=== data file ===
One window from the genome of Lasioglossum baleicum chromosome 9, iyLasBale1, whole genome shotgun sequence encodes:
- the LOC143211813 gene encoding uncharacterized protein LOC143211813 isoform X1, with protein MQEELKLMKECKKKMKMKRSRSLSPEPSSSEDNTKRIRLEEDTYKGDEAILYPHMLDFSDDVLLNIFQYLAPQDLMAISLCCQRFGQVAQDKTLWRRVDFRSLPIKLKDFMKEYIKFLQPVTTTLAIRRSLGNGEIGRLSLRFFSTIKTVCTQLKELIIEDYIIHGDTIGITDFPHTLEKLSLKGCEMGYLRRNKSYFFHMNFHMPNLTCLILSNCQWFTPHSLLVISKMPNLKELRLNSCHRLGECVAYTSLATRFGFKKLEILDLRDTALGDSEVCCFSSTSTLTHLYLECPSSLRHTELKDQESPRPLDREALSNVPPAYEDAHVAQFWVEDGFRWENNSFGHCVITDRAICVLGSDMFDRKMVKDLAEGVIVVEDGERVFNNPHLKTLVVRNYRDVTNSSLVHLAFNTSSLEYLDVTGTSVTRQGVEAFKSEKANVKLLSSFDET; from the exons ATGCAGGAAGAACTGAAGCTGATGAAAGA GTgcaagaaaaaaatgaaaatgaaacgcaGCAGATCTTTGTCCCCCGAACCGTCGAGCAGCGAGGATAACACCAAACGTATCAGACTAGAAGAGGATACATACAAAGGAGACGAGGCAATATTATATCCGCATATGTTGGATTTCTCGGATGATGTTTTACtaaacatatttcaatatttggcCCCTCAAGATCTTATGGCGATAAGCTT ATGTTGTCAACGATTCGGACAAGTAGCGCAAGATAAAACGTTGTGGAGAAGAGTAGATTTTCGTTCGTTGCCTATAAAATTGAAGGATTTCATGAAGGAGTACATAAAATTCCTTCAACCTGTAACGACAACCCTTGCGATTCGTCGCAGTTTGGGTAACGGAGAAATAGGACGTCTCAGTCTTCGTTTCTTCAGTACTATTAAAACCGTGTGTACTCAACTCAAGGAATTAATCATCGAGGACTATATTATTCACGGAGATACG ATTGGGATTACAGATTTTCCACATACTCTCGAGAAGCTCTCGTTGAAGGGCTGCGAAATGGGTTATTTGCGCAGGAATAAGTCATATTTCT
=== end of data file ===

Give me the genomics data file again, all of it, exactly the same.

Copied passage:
One window from the genome of Lasioglossum baleicum chromosome 9, iyLasBale1, whole genome shotgun sequence encodes:
- the LOC143211813 gene encoding uncharacterized protein LOC143211813 isoform X1, with protein MQEELKLMKECKKKMKMKRSRSLSPEPSSSEDNTKRIRLEEDTYKGDEAILYPHMLDFSDDVLLNIFQYLAPQDLMAISLCCQRFGQVAQDKTLWRRVDFRSLPIKLKDFMKEYIKFLQPVTTTLAIRRSLGNGEIGRLSLRFFSTIKTVCTQLKELIIEDYIIHGDTIGITDFPHTLEKLSLKGCEMGYLRRNKSYFFHMNFHMPNLTCLILSNCQWFTPHSLLVISKMPNLKELRLNSCHRLGECVAYTSLATRFGFKKLEILDLRDTALGDSEVCCFSSTSTLTHLYLECPSSLRHTELKDQESPRPLDREALSNVPPAYEDAHVAQFWVEDGFRWENNSFGHCVITDRAICVLGSDMFDRKMVKDLAEGVIVVEDGERVFNNPHLKTLVVRNYRDVTNSSLVHLAFNTSSLEYLDVTGTSVTRQGVEAFKSEKANVKLLSSFDET; from the exons ATGCAGGAAGAACTGAAGCTGATGAAAGA GTgcaagaaaaaaatgaaaatgaaacgcaGCAGATCTTTGTCCCCCGAACCGTCGAGCAGCGAGGATAACACCAAACGTATCAGACTAGAAGAGGATACATACAAAGGAGACGAGGCAATATTATATCCGCATATGTTGGATTTCTCGGATGATGTTTTACtaaacatatttcaatatttggcCCCTCAAGATCTTATGGCGATAAGCTT ATGTTGTCAACGATTCGGACAAGTAGCGCAAGATAAAACGTTGTGGAGAAGAGTAGATTTTCGTTCGTTGCCTATAAAATTGAAGGATTTCATGAAGGAGTACATAAAATTCCTTCAACCTGTAACGACAACCCTTGCGATTCGTCGCAGTTTGGGTAACGGAGAAATAGGACGTCTCAGTCTTCGTTTCTTCAGTACTATTAAAACCGTGTGTACTCAACTCAAGGAATTAATCATCGAGGACTATATTATTCACGGAGATACG ATTGGGATTACAGATTTTCCACATACTCTCGAGAAGCTCTCGTTGAAGGGCTGCGAAATGGGTTATTTGCGCAGGAATAAGTCATATTTCT